PORTLAND, Ore. -- During Scott Lynn's biweekly chemotherapy treatments, he would unfold his laptop and furiously type away -- determined to bring closure to a nearly lifelong obsession before cancer got the best of him.
Since Lynn was a teenager, he had been enamored with Thornridge High School's 1971-72 Illinois state championship team -- a squad led by future NBA star Quinn Buckner.
Lynn was convinced those Thornridge Falcons formed one of the best-ever prep teams. So convinced that for most of his adult life he tried to find a tape of the state championship game, to no avail. So convinced that before his diagnosis, he decided he would write a book.
Colon cancer brought his obsession into sharp focus, and resulted in "Thornridge: The Perfect Season in Black and White," Lynn's book on the championship team.
"Truly I didn't know if I had a deadline or not," he said.
Lynn has been sports director at Portland's KEX radio for more than 20 years, freelancing on the side as a commentator for regional sports TV broadcasts. He has won numerous accolades for his work, including awards from The Associated Press.
His journey started two years ago, when he was planning a trip home to Illinois to visit his ailing father.
During the trip, he sat down for a marathon all-day interview with Thornridge coach Ron Ferguson, going through all his scrapbooks. They went over each game of the perfect season -- something Lynn would also do in the book.
Over the course of the day, Lynn realized that the Thornridge legacy was about more than just basketball.
"I just went in to do a 'Boys of Summer' type book. But as I started finding these players around the country, I found that there was an even better story there about the early days of integration."
In 1968, Buckner was part of the second class of minority students to attend Thornridge. So was Boyd Batts. Mike Bonczyk, Greg Rose and Ernie Dunn rounded out the starting lineup.
Lynn recounts the story about how Batts caused a stir when he held the hand of a white cheerleader at a trophy presentation. Ferguson had to talk to the team about it afterward -- one of many conversations about difficult issues the coach would have with his players.
Batts wound up at UNLV under Jerry Tarkanian. He played basketball overseas for a few years after that, and has since worked in various jobs.
Buckner became the most widely known of the Thornridge players, enjoying a 10-year NBA career, including the 1984 NBA championship Boston Celtics. He is now a broadcaster for the Indiana Pacers.
Lynn, whose real name is Scott Betzelberger, was a senior playing at a rival high school that season. His team lost in the playoffs before it was to face Thornridge.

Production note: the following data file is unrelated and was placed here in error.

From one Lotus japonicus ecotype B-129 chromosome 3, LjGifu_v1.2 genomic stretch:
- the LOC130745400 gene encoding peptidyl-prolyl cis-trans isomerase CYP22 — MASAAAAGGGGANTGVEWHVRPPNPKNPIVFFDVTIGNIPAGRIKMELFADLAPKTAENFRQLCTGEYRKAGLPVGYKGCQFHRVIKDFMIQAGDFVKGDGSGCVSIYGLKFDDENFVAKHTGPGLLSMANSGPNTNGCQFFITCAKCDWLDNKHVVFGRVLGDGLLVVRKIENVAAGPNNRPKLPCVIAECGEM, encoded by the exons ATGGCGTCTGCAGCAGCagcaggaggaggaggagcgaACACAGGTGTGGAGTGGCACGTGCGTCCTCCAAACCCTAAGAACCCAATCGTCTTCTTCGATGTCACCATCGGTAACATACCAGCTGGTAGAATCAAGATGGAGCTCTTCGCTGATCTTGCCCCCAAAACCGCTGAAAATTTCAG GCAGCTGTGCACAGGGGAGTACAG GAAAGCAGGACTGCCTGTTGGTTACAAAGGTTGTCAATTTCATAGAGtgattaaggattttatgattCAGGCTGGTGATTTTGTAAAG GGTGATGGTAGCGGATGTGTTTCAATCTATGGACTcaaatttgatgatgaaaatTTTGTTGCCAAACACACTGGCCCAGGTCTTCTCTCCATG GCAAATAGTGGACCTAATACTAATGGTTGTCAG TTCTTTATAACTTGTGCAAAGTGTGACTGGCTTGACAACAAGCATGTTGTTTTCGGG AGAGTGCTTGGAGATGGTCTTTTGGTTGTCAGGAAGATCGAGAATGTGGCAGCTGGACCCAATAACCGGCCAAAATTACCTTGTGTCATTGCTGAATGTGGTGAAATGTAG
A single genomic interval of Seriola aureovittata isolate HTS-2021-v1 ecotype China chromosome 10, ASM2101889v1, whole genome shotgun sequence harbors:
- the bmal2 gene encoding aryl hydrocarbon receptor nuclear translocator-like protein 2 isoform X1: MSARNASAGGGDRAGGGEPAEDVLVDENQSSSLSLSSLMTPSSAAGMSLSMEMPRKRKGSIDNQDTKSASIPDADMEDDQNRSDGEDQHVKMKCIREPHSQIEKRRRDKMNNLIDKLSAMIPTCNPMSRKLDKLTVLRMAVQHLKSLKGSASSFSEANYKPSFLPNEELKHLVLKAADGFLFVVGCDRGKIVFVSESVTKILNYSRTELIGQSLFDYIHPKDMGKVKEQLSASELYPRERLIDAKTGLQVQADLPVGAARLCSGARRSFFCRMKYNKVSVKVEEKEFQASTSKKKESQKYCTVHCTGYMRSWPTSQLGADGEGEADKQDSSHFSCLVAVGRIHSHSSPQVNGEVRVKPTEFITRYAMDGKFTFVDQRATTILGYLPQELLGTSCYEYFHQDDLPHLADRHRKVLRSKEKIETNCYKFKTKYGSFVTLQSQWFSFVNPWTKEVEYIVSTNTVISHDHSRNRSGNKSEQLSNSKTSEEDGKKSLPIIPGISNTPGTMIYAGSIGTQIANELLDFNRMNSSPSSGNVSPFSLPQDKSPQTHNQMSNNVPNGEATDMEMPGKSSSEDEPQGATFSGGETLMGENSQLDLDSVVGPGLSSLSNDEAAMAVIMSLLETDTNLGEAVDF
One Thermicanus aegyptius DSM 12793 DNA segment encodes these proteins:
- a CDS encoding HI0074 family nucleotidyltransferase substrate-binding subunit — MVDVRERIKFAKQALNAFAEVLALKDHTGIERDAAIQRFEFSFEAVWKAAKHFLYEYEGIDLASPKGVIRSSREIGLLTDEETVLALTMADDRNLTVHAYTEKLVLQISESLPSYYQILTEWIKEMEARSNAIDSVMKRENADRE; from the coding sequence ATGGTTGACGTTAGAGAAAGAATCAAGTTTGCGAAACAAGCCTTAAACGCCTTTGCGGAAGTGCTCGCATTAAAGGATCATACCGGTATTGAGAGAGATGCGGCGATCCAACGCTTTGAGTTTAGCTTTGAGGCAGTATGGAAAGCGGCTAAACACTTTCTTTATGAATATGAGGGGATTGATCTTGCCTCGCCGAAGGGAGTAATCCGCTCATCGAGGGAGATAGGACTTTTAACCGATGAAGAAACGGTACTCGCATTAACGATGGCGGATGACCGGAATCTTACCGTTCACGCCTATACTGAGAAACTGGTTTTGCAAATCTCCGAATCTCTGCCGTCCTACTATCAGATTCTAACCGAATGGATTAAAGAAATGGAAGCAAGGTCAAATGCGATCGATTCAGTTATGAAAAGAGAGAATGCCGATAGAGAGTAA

He says his team could have defeated the Falcons, although a smile betrays the truth.
Over the years Lynn would often reminisce about the team, and searched in vain for video of the championship game. He always thought someone should write a book about it.
In 2008, he decided HE was that person.
When Lynn got back home to Oregon after his summertime visit to Illinois and meeting with Ferguson, he began his research in earnest. He conducted interviews in between his radio spots for the morning and afternoon drive times.
"Christmas 2008 was when I going to start to write," he said. "And that was when I got hit with this pain."
Lynn was rushed to the hospital with severe stomach pain and doctors quickly found the source: colon cancer had blocked his intestines.
After emergency surgery, Lynn spent several weeks in recovery. Then came chemotherapy.
Although his prognosis after surgery was encouraging, time was precious. Lynn wanted to get the book done, just in case.
So he worked on the book during his eight-hour chemotherapy sessions every other Monday, writing as the chemicals dripped into his veins. And then he wrote more while his body recovered from those sessions.
And before he knew it, he was finished.
"It was tough, but it really gave me a great thing to focus on, instead of what was happening to me," he said. "All the other people sit in that room, just dealing with it the best they can. Some read, some sleep, some just sit. It is really depressing and sad. But I had a goal. I had to get my book done."
Lynn self-published his book, which is available through his own website and online booksellers such as Amazon.
He has yet to break even, but that hardly seems the point.
His cancer has not recurred since he wrote it. And he has heard from Thornridge fans across the globe. Ferguson, 78, called him in tears to tell him that he had heard from players he hadn't spoken to in decades.
"I feel really good about this. It touched a lot of people," he said. "My son said to me, 'Dad, you wrote a history book.' I guess I did."
A team's history. And a man's legacy.
On the web: www.thornridgebook.com/